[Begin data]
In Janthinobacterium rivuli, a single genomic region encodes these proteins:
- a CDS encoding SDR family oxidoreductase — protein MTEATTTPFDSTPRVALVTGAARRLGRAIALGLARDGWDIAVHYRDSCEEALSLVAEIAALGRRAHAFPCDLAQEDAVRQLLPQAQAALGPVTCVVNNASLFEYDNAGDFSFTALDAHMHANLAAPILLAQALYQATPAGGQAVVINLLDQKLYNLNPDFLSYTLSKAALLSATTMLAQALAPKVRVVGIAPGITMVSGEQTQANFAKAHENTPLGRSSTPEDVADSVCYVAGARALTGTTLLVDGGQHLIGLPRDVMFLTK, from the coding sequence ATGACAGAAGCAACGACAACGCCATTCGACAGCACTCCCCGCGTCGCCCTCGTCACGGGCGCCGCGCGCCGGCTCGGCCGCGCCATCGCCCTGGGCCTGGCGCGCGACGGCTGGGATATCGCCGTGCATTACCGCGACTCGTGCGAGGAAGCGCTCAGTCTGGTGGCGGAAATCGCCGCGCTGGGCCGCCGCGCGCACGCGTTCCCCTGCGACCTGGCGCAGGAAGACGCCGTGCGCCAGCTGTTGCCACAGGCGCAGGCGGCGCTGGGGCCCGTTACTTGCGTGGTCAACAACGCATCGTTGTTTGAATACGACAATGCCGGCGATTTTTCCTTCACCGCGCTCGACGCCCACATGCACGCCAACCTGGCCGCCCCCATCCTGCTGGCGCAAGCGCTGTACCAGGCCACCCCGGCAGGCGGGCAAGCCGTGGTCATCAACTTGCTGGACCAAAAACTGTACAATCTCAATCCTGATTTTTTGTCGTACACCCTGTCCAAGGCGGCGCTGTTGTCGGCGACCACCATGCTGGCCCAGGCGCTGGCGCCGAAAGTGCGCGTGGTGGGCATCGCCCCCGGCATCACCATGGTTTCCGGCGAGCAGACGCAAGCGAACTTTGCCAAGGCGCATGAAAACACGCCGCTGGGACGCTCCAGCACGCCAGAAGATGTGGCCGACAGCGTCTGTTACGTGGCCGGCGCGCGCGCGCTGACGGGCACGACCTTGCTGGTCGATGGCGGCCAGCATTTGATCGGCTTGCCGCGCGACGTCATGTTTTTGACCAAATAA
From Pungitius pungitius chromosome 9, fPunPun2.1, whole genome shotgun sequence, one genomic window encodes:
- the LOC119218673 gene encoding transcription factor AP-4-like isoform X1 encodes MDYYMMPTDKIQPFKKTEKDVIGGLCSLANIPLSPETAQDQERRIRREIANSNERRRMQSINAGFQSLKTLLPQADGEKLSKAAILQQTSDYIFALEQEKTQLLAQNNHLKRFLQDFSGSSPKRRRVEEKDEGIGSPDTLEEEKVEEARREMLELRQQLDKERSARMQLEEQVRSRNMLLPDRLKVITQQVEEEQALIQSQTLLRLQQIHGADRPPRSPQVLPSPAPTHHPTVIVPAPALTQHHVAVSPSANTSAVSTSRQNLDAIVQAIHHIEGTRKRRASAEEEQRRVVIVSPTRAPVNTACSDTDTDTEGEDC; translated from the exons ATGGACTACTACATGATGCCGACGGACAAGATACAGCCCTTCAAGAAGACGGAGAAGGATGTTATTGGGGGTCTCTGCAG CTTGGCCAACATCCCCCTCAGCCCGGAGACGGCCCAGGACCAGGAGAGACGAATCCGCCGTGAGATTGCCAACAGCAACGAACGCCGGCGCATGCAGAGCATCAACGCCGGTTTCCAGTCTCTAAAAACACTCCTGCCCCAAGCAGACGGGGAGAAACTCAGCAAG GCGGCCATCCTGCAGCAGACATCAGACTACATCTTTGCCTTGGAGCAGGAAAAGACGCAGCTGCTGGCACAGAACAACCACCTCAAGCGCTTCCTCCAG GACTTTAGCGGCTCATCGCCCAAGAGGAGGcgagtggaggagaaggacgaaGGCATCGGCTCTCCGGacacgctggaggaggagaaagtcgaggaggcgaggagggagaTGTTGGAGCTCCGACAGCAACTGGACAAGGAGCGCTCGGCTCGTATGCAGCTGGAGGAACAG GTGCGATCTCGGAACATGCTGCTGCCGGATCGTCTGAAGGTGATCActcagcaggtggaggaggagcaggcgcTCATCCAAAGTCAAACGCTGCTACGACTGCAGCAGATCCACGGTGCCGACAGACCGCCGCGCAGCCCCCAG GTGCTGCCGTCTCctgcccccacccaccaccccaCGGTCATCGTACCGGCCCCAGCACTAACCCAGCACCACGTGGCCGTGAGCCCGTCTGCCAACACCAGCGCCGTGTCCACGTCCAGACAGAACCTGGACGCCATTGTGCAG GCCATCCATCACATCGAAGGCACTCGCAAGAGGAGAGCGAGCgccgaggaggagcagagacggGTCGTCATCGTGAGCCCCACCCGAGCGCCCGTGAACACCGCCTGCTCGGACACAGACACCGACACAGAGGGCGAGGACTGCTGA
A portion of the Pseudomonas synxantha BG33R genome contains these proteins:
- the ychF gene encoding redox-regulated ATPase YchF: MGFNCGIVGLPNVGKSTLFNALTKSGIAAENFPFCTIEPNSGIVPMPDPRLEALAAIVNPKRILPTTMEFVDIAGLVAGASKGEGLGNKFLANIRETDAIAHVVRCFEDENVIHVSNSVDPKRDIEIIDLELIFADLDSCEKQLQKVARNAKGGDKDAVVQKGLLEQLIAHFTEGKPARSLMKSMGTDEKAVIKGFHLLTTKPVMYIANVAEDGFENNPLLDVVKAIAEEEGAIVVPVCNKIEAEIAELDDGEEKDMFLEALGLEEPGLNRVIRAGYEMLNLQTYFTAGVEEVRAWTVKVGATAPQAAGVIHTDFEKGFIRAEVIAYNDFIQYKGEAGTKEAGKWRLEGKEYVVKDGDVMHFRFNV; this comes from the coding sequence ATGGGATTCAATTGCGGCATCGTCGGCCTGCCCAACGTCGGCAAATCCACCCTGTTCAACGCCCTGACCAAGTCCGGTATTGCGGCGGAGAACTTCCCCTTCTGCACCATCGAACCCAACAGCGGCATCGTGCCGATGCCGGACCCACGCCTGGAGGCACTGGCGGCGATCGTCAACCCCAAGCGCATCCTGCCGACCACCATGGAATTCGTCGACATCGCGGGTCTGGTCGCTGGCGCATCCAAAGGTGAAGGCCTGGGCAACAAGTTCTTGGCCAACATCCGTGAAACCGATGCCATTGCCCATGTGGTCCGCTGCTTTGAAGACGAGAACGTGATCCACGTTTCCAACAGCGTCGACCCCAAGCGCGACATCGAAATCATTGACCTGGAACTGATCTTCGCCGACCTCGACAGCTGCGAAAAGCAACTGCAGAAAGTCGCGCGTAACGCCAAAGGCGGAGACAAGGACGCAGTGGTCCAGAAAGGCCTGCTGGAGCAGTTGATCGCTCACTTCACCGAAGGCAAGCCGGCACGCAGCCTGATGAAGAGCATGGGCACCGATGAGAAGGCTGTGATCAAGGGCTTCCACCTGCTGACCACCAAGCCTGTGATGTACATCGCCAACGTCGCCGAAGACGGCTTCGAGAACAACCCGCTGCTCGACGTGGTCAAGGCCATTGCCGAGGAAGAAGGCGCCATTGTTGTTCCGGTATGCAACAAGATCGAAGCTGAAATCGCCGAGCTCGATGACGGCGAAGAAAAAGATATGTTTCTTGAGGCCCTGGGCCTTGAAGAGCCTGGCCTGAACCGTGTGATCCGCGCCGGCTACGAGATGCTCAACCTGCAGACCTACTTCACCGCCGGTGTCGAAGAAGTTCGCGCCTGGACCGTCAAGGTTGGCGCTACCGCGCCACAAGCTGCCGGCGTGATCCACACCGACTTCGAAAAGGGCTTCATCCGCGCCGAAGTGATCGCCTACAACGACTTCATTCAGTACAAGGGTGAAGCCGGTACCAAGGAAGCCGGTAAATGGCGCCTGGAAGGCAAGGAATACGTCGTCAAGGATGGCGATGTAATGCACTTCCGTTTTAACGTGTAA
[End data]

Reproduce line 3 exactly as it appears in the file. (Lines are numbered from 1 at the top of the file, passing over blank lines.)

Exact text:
From Pungitius pungitius chromosome 9, fPunPun2.1, whole genome shotgun sequence, one genomic window encodes: